By Molly Hammond, Storage.com
Finding your place in this world can be pretty difficult, not to mention how hard it can be to move there. Storage.com is here to help with the moving process, either by providing storage or helping you find the ideal place to call home.
Graduating from college marks the first time in a young professional’s life that there’s no prescribed “next step.” You could get married, backpack around Europe for a few months, or interview at every company that’s hiring until you score your first job (and that beautiful full-time salary). The options are endless.
For many, however, that next step is relocating to one of the biggest cities in the country. Sometimes, that’s just across the state; other times, it’s a life-changing move to the East Coast or West Coast. For born-and-bred Midwesterners, this can be a huge adjustment (or a dream-come-true moment).
Fortunately, people from the Midwest have some advantages when it comes to being the new fish in the pond, whether that’s in New York City, Los Angeles, Miami, Chicago, Seattle, or Houston. Check out these five reasons why Midwesterners totally kill it in new cities!
1. THEY’RE NICE.
In Nebraska, they call it being “Nebraska Nice,” and other Midwest states have their own variations. Why? Because there’s truth to the stereotype that Midwesterners are warmer than their coastal counterparts.
In Midwest states, you’re likely to find genuine eye contact, unsolicited smiles, and general helpfulness. These are all traits Midwest transplants tend to bring with them wherever they go. That’s not to say that no one in New York ever smiles, or that every person from the center of the country is an unwavering delight. But since courtesy is second nature to so many from the Midwest, it’s easy for them to ingratiate themselves in a new place. Whether it’s smiling at cashiers or asking a new boss about her child, sincerity can take Midwesterners a long way in both their personal and professional lives.
2. THEY’RE NEW.
One of the best things about Midwest transplants in the big city is their enthusiasm, especially for things that long-time urbanites take for granted. People who have lived in huge cities their whole lives may not be able to understand just how exciting it is to be surrounded by the amazing food of other cultures at all times. Or how unreal it is to take the subway home rather than having to designate (or worse, be designated) a driver.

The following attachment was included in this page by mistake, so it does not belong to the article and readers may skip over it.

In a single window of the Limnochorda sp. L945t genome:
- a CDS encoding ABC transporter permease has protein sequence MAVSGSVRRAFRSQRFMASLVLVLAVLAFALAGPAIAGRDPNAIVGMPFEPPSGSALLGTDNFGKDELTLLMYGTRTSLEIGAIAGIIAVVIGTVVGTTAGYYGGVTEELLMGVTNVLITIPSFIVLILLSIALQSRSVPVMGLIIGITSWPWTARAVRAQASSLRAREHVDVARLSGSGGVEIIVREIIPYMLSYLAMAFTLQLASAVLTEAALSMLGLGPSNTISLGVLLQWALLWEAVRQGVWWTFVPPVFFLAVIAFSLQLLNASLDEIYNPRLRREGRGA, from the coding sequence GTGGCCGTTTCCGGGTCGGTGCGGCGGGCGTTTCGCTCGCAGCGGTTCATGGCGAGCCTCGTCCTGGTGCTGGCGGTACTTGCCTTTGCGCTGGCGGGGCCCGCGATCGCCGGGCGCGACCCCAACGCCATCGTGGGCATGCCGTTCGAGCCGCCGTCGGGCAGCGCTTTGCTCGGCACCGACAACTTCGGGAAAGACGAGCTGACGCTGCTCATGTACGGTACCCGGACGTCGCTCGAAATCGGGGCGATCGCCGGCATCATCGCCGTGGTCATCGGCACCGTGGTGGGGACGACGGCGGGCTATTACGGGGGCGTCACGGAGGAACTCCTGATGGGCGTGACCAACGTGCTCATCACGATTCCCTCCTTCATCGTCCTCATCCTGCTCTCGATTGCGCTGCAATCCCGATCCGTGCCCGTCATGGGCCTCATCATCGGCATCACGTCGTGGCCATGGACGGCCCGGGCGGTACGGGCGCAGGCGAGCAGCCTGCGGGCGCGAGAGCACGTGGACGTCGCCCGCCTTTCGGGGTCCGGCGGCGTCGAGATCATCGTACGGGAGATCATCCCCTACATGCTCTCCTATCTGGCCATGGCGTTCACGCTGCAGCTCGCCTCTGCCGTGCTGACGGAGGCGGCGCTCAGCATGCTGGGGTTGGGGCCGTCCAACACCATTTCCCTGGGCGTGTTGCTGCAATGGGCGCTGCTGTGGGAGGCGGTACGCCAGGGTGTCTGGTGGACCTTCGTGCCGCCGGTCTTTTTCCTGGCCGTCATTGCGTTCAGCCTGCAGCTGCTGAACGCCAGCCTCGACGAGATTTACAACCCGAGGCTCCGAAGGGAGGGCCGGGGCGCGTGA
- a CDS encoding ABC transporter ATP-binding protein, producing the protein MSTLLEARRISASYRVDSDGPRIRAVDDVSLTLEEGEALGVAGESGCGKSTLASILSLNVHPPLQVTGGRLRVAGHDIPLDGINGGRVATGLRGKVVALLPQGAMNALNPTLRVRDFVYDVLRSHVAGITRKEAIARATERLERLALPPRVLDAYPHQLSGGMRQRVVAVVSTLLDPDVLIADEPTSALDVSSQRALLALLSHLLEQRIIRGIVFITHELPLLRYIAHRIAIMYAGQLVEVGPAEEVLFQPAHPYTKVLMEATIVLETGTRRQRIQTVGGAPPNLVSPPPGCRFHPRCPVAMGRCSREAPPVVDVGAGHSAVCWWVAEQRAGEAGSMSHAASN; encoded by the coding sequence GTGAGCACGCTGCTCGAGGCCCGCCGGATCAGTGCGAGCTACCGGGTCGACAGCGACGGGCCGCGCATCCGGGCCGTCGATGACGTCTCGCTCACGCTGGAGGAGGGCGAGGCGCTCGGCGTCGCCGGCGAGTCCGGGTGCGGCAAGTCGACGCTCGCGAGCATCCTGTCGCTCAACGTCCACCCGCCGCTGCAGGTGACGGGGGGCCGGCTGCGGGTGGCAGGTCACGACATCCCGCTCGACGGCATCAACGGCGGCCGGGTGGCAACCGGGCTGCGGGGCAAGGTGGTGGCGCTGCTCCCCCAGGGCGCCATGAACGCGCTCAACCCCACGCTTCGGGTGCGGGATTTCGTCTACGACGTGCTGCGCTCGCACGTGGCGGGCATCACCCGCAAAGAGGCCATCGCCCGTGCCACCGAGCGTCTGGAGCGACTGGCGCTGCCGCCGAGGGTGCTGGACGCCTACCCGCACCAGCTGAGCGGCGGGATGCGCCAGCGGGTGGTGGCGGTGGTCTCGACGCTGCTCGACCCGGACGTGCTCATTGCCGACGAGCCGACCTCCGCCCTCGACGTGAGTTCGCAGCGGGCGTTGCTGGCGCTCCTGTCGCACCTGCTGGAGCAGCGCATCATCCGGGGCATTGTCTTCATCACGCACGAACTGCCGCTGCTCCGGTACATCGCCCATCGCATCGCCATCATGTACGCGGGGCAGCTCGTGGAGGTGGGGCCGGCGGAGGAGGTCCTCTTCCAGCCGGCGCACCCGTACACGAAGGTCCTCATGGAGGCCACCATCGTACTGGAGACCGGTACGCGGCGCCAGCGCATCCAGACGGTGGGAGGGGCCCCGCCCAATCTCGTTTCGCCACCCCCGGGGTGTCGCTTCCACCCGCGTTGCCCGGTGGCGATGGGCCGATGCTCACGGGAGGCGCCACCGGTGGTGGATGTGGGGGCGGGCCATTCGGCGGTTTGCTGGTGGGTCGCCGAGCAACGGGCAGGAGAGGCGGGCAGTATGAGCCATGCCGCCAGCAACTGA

This means Midwest transplants are down for trying new things and really enjoying each moment. From finally experiencing a world where sandy beaches are a block away to spotting celebrities shopping in the same store, things that are been-there-done-that to natives will keep Midwest transplants happy.
3. THEY CAME TO WORK.
Despite what people outside of the Midwest think, living in the Midwest doesn’t necessarily mean growing up and living on a farm (Read: Most people don’t have cows). That said, Midwesterners—whether they came from a farm, the suburbs, or the inner city—have a serious work ethic. And that’s because the Midwest mentality is all about doing hard work and earning your keep.
The decision to move isn’t one that anyone takes very lightly, so to uproot and move to a competitive job market where rent is at least double what a Midwesterner is used to requires real ambition. So when it comes time to move for a specific job opportunity or just to “make it” in one of America’s biggest cities, you can bet someone from that “flyover state” is going to work their tail off.
4. THEY’RE THE IDEAL ROOMMATE.
Midwest transplants are basically everyone’s dream roomie. Think about the points we’ve made. They’re nice, they’re psyched about trying new experiences, and they’re always working hard. In other words, they’re not going to cause problems, they’ll be cool with grabbing coffee or checking out the nightlife, and they’ll probably keep up on the apartment chores. What more could someone want in a roommate?
Also, many Midwesterners come from big families, where they’re constantly surrounded by siblings, cousins, aunts, uncles, and grandparents, so they have good people skills. It means they’re used to sharing a living space as well, so the chances of them being an inconsiderate roommate are few and far between.
5. THEY HAVE SOMETHING TO PROVE.
Iowans can only hear about Prince Farming so many times. Kansans reached their Wizard of Oz joke threshold long before they moved out of Johnson County. South Dakotans don’t really need to hear about the one time your family went to Mount Rushmore and “it was sort of boring.” And while a Midwesterner can easily answer other people’s questions about how to cook a good steak and what it’s like having all four seasons, they’ll probably be looking to shed those stereotypes as fast as possible.
It’s not that they lack hometown or home-state pride. In fact, that’s just the opposite! They’ll always stand up for their favorite college and pro teams from back home, and they may never drop their regional dialect (Eh, Minnesota?). But they did move to a big city away from home for a reason—to forge an identity all their own.
At the end of the day, people are people, and the successful ones will do great things no matter where they land. But if you’re a Midwesterner worried about making the big move to a new city, take comfort in the fact that you’re pretty much already set up for success just by being who you are. So get out there!